So what are the questions that we should be asking ourselves if we are to create a future of which we can all be proud, in which all will be better off, in which we fix what needs to be fixed and do what needs to be done? It may involve taking risks, presenting ourselves with new challenges, seeking innovation in our ideas and our practice. It will certainly involve giving more responsibility to our youth, to ‘empowering’ them, to use a very common phrase. This will fly in the face of what many of our constituency prefer, for modern parents tend to disempower their children by over-parenting and for far too long. In this particular conference, empowerment of our youth to develop the mindsets to become change agents in society was a central theme; that is significantly different from what many of our parents seek, which is for their children to acquire the skillsets to be successful in our society.
Leadership is a very personal journey; it requires a person to ask deep questions of himself/herself. We are much more opaque than we think we are; and not just to one another, but we are opaque to ourselves in the first instance. We might deny it, but we are. So much goes unsaid, unchallenged and untested in our public and private discourse. We trade in myths – whether they be the panacea of the ‘Rainbow Nation’, or the myth that apartheid is long past and is no longer relevant, or the fallacy that all good schools need to do is to continue to be like they always were.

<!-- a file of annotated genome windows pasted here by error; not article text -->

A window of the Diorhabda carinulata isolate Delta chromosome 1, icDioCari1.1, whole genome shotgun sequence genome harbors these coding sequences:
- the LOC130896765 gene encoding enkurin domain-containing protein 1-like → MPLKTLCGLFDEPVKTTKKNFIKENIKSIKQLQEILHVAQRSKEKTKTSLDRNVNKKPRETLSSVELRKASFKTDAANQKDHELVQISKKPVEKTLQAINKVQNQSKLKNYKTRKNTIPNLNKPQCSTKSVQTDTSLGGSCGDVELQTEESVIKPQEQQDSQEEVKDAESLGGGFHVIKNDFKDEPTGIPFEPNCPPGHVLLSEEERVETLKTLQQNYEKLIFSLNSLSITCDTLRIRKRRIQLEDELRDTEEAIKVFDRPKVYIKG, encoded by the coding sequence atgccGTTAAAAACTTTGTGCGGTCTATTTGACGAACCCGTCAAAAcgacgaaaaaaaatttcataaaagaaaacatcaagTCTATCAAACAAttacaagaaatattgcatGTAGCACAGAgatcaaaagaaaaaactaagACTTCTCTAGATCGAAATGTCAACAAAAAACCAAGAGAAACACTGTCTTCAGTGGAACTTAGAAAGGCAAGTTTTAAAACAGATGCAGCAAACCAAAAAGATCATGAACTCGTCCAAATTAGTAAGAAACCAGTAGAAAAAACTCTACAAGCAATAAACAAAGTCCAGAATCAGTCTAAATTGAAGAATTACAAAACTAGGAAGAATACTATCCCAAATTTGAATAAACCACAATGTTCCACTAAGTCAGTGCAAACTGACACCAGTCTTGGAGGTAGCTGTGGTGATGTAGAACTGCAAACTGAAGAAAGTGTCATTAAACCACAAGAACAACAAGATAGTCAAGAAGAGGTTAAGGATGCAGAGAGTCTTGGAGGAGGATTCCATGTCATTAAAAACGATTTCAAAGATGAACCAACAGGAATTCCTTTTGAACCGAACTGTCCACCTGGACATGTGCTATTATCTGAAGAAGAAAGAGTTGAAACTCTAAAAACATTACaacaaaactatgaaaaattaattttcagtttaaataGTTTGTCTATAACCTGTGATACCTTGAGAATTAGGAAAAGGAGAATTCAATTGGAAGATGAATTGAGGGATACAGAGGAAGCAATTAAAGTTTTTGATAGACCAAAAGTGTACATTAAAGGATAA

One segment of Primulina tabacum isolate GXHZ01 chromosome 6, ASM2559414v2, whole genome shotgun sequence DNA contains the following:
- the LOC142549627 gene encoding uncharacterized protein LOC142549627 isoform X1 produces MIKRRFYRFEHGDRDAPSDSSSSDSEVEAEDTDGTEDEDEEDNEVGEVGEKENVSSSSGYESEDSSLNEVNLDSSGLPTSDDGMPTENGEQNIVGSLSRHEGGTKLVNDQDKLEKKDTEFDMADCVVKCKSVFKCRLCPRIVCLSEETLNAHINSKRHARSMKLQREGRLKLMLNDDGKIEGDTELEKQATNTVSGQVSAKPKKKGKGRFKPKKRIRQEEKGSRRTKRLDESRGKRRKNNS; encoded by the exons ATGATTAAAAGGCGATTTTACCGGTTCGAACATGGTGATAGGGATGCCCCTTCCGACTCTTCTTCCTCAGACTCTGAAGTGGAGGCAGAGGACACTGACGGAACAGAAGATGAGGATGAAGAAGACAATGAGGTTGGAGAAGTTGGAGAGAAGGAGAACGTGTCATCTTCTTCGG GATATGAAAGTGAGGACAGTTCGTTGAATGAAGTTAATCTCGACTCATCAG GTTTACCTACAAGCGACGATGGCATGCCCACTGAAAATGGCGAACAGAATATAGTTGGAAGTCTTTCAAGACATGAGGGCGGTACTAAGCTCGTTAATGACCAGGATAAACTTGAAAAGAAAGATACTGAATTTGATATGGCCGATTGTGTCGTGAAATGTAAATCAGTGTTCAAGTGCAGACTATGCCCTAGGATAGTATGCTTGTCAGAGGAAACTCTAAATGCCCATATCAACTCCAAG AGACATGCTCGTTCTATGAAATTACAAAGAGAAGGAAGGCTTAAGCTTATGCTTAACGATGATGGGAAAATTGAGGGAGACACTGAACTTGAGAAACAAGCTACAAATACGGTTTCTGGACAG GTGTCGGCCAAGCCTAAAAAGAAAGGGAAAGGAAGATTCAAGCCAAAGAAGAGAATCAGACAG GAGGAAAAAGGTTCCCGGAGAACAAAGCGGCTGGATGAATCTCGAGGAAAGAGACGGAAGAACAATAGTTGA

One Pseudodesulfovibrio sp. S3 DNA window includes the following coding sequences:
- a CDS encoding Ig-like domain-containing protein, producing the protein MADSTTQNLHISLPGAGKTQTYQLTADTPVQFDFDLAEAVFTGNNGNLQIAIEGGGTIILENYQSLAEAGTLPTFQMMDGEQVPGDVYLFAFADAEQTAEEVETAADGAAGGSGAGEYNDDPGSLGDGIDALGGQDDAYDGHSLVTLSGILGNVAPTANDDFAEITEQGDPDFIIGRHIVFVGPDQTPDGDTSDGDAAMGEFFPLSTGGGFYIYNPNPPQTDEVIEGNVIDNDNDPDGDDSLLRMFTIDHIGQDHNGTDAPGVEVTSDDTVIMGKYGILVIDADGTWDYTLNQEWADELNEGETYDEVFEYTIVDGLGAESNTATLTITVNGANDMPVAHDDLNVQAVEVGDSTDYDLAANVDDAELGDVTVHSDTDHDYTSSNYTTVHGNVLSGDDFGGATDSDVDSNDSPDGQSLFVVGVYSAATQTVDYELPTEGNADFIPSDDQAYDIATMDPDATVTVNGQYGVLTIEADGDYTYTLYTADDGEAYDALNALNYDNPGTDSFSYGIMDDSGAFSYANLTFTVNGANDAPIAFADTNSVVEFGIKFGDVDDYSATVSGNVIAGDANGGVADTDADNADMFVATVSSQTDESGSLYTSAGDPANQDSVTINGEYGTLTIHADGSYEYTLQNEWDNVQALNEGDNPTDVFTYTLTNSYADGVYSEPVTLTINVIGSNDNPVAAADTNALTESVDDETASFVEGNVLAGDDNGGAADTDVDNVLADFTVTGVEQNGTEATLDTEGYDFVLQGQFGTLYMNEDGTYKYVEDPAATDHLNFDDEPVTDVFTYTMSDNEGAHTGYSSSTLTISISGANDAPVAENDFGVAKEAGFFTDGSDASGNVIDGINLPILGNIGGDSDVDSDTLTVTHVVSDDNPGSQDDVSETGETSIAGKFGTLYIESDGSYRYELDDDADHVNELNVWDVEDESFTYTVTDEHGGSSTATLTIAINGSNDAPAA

Does that mean that what we are doing now is wrong? Maybe, maybe not.
Prof Pedro Tabensky of the Allan Gray Centre for Ethical Leadership at Rhodes University put it powerfully: “You will never find someone doing something wrong, thinking that they are doing wrong.”
If we want to become more ethical leaders, then we need to be putting something very different in place, we need to accept our darkness and our complexity as individuals and as a community, and see it as part of our richness. If the adults in our community can become more effective ethical agents then there is a chance that we can create a new generation of young people who can become the change agents to transform this country and this region.
The conference was powerful. It has certainly given us the seeds of our future thought. It demanded that I ask these questions of myself, and that I help us to create the space for all of us to ask the same questions.
I am confident that we will find the right questions; that we will become what our questions require us to become.